Ellen Miller, MSN, FNP-BC, a nurse practitioner who specializes in survivorship care, underscores what conversations surrounding fertility and pregnancy may look like after radiation.
Although the frequency of cancer survivorship visits may vary on an individual patient basis, their role in cancer care remains crucial as long-term follow-up often reveals unique complications not seen during active treatment, according to Ellen Miller, MSN, FNP-BC.
Miller, who is a nurse practitioner at Vanderbilt University Medical Center, conducts routine follow-up and survivorship visits in the radiation oncology department. These appointments occur approximately 3 months after the completion of radiation therapy and cover content such as the long-term toxicities associated with treatments, the need for continued routine screenings (such as PAP and mammograms), and other additional resources.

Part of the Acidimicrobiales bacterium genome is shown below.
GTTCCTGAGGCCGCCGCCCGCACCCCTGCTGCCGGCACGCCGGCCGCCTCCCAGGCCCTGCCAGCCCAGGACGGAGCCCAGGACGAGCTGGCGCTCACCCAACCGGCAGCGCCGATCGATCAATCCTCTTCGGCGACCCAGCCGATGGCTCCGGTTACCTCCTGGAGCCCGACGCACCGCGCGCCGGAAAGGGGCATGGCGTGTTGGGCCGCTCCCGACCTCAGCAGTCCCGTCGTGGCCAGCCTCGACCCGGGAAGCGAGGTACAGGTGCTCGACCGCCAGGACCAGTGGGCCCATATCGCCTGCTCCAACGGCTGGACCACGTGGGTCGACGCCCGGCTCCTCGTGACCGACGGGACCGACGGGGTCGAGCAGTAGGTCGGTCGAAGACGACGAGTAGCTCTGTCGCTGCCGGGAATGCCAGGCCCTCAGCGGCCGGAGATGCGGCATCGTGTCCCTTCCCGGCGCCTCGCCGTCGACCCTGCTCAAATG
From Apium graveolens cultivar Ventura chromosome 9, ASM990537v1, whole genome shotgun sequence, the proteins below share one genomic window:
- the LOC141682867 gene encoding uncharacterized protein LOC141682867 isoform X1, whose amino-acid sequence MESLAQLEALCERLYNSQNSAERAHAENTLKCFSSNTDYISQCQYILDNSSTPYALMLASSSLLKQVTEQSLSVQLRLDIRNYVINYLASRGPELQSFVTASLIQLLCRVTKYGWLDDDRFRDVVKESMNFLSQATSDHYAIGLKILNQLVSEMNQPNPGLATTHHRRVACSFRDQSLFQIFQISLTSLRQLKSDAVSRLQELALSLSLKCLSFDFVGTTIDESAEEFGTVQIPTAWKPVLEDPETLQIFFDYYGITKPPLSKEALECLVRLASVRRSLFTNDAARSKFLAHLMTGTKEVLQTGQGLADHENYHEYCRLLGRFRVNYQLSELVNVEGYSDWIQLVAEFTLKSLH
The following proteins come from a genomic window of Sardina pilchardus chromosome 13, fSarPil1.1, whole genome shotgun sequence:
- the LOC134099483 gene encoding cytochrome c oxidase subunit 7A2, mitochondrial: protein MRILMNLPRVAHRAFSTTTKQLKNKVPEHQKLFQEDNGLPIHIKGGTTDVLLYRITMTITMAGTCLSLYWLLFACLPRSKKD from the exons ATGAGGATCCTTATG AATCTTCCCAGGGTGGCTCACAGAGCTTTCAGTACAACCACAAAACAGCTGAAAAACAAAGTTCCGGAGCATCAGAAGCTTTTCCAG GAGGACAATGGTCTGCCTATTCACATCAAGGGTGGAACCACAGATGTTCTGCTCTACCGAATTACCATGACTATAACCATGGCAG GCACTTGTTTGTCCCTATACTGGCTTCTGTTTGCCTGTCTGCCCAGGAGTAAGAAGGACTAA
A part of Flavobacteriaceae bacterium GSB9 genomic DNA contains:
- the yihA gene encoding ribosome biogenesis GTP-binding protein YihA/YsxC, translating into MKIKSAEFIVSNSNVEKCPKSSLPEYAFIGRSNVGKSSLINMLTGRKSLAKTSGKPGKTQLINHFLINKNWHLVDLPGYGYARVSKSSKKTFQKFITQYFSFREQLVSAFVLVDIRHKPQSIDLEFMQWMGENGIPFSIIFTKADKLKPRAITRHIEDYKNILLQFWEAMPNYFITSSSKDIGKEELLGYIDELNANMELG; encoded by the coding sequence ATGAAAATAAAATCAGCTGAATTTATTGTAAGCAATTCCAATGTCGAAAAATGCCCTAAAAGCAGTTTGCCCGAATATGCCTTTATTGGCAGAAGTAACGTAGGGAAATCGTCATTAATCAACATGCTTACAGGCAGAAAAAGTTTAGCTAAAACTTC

Survivorship visits, however, may be even more nuanced, as patient needs continue to evolve on an individual basis. These visits usually begin a year posttreatment and can, according to Miller, include anything from “discussing the psychosocial ramifications of a cancer diagnosis and treatment to anxiety, fear of recurrence, [or] financial concerns.”
In one instance, Miller encountered a patient who had chosen to pursue pregnancy after electing not to undergo fertility preservation as a teenager. Although Miller herself is not a fertility specialist, she found this patient case interesting, and decided to delve into what fertility and pregnancy conversations between a provider and a patient may need to look like in the survivorship setting.